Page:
Lent Devotion, Wednesday, March 28, 2018

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(The gospel writer Mark is speaking to us.)

Yesterday I told you that Jesus staged a protest in the Temple. He explained the purpose of his protest with these words: “Is it not written, ‘My house shall be called a house of prayer for all nations’? But you have made it a den of robbers.”

The first sentence of that explanation comes from Isaiah 56. The prophet wrote:

‟Make sure no outsider who now follows God
Ever has occasion to say, ‘God put me in second-class.
I don’t really belong.’
For God says:
‟And as for the outsiders who now follow me,
working for me, loving my name,
and wanting to be my servants–
All who keep Sabbath and don’t defile it,
holding fast to my covenant–
I’ll bring them to my holy mountain
and give them joy in my house of prayer.
They’ll be welcome to worship the same as the ‘insiders,’
to bring burnt offerings and sacrifices to my altar.
Oh yes, my house of worship
will be known as a house of prayer for all people.”

By quoting Isaiah, Jesus was saying that worship of God is not the possession of a certain class or group of people. God desires the worship of all people, and we need to organize communities of faith that are open and welcoming to everyone. It’s the Jesus way of doing things.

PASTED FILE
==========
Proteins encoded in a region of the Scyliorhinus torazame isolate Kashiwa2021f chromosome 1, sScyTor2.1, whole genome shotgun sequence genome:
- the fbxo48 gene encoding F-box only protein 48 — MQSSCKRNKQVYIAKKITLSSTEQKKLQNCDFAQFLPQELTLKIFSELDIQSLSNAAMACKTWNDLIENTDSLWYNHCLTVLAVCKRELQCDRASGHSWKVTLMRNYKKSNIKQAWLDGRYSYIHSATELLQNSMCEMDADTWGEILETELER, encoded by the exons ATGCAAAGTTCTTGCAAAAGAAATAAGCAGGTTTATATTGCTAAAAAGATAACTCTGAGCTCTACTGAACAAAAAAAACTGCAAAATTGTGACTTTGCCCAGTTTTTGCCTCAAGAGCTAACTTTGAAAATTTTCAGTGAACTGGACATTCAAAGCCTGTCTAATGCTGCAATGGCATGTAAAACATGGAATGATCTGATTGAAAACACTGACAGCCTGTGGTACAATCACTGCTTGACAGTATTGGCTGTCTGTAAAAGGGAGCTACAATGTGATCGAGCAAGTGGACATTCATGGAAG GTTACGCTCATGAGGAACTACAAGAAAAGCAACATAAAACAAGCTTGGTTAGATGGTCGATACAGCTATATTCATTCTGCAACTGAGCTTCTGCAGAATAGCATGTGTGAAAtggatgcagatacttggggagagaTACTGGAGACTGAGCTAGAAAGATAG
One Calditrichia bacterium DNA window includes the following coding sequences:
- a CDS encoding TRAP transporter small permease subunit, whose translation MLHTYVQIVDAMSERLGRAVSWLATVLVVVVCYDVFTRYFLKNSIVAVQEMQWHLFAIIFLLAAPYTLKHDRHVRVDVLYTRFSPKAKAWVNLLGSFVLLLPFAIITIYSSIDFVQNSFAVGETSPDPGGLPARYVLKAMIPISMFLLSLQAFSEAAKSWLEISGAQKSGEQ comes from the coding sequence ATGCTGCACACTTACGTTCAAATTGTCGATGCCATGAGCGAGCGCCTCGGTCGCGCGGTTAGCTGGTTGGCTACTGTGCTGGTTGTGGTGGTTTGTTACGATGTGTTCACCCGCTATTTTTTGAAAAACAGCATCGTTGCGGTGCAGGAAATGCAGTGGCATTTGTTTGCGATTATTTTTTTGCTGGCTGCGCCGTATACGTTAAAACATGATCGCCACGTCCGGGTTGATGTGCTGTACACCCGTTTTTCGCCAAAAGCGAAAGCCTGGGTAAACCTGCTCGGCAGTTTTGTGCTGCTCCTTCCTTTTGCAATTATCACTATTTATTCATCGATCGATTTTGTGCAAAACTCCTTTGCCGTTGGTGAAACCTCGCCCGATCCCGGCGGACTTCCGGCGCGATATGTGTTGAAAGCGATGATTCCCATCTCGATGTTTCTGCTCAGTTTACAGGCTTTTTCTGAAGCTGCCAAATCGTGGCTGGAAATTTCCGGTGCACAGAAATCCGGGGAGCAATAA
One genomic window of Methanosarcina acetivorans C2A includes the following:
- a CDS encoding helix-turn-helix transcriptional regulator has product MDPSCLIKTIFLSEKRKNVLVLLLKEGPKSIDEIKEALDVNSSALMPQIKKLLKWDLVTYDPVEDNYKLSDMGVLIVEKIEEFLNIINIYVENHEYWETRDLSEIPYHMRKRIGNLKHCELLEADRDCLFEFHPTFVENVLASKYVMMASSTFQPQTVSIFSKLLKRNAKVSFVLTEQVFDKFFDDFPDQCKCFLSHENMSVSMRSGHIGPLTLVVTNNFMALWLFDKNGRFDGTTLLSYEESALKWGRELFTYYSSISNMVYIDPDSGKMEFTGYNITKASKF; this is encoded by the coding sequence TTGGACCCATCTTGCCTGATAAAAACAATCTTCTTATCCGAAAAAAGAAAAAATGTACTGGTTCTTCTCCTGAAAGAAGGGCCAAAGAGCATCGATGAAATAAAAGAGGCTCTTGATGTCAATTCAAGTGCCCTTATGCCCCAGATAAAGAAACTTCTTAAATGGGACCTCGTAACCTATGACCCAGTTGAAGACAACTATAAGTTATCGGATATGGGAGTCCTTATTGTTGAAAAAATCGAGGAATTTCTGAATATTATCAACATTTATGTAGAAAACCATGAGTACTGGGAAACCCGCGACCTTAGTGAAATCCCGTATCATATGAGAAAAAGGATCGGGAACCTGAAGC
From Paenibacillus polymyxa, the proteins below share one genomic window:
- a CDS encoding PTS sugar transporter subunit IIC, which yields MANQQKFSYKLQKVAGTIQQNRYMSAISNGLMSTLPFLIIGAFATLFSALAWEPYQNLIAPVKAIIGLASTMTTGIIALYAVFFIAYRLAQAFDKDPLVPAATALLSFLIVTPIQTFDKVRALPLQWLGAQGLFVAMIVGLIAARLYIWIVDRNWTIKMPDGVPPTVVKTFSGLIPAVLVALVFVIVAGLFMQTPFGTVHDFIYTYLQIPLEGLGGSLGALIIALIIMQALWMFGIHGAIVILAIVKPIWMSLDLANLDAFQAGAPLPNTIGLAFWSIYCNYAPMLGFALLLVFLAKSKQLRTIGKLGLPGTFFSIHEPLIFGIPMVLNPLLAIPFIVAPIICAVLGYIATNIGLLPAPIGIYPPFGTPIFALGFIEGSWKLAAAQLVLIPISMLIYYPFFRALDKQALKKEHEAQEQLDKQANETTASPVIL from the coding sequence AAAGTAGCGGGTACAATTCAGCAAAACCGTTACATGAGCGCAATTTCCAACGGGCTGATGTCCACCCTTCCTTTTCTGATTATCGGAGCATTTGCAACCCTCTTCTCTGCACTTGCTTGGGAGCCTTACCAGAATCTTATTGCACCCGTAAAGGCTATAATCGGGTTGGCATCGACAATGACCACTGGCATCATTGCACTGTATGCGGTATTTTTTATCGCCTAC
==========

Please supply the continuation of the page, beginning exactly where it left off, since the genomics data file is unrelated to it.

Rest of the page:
God of grace, as you have welcomed us into your circle of love, move us to welcome others. Amen.

(Translation of verses of Isaiah 56 is from “The Message” by Eugene Peterson.)

Lent Devotion, Tuesday, March 27, 2018

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(The gospel writer Mark is speaking to us.)

“Finally, some action!” That’s what I thought to myself the day after Jesus entered Jerusalem. We had returned to the Temple, and Jesus went to work! In my Gospel, I described it this way: “He began to drive out those who were selling and those who were buying in the temple, and he overturned the tables of the money changers and the seats of those who sold doves; and he would not allow anyone to carry anything through the temple.” (Mark 11:15-16)

Surely now, I thought, Jesus would announce that he was taking charge. Surely, he would call down angels from heaven and show his power! Surely, now we would sit with him at seats of authority! Surely now all those who opposed his way would be driven from the land. I trembled with excitement, thinking that at long last, we were getting our way, that we would control the Temple and of the government, and that finally—finally!—we would be in charge.

Imagine my disappointment, then, when Jesus suddenly left the Temple. He wasn’t interested in claiming power for himself. He was rather protesting what the Temple had become. Tomorrow I’ll tell you what his protest was all about.

Heavenly Father, forgive us for the times we have thought that, because we follow you, we should be in charge. Forgive our lust for power. Forgive our desire to force our ways upon others. Send your Spirit into our midst and teach us to follow the non-violent way of your Son. Amen.